The opening of these Arab-African cultural events was marked by a political rather than a cultural presence. Tunisian Prime Minister Yousuf Al-Shahed, the President of the People's Congress, Mohammed Al-Nasser, and the Minister of Cultural Affairs, Mohammed Zine El Abidine attended the ceremony.
The international press in Tunisia has been banned, as invitations were not invited to attend the opening ceremony, and the media presence was limited to the entrance of artists on the red carpet for photographers, while the audience inside the hall was limited to foreign media coming to Tunisia to cover the event.
Habib Bourguiba Street was decorated and banners were displayed announcing the Arab-African Film Festival, which Tunisia has been organizing since 1966.
"These cinematic days are an important task in which we wanted to say that life is going on in Tunisia, which is facing the scourge of terrorism not only through security, but also through culture," he said.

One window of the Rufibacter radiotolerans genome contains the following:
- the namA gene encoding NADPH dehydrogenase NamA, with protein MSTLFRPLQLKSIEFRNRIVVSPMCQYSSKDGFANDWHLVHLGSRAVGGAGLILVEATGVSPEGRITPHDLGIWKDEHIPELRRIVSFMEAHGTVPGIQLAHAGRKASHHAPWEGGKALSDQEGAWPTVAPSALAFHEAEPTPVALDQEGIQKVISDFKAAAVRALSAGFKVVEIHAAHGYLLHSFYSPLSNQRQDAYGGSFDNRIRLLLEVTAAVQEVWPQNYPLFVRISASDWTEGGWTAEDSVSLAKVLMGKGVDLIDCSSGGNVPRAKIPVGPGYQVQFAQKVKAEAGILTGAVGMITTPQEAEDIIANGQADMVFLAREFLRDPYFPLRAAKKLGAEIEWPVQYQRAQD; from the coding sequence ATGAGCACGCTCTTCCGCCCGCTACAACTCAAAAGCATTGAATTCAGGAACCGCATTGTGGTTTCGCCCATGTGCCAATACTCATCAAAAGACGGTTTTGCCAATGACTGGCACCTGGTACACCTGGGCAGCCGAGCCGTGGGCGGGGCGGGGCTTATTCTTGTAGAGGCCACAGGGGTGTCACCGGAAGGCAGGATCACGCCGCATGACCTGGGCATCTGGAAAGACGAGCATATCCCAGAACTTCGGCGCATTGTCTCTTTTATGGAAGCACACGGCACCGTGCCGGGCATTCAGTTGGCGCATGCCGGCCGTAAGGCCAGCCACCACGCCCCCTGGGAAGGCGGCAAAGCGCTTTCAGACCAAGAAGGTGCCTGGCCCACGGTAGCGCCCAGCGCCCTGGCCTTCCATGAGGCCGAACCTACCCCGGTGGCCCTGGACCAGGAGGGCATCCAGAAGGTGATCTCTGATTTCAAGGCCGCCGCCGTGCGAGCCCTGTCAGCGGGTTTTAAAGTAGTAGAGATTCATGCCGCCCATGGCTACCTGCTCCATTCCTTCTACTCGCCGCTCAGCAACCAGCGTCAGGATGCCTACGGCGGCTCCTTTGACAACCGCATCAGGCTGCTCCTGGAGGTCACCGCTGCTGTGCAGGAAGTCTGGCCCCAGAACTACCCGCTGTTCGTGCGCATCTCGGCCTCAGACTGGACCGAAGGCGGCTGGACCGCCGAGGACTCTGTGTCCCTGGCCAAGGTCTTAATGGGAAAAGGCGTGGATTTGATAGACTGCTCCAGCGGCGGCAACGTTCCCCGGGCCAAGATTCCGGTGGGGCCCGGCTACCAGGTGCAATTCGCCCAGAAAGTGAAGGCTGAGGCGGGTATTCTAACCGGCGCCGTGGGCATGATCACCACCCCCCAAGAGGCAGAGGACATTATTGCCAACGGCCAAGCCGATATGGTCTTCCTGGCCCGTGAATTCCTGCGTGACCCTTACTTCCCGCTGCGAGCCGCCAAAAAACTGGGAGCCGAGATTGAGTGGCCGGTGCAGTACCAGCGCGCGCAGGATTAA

"We wanted to highlight the day after this attack and just a few steps away from the place of this thwarted operation that Tunisia is living."
"We wanted to come today ... to support Tunisian cinema, artists and creators, to send a message of peace and tolerance, and that Tunisia is progressing in the democratic path through the culture we also want to invest in combating this scourge," he said.
The film "Apatrid" or "No Citizen" by Moroccan director Nargis Najjar opened the new session at the Opera Hall in Culture City. The film highlights the issue of Moroccans expelled from Algeria in 1975.
The official competition for Arab and African directors includes 44 films, including 13 feature films, 12 shorts and 11 documents, competing for the Golden Tanit Award.
The festival will last until November 10 and will feature more than 200 films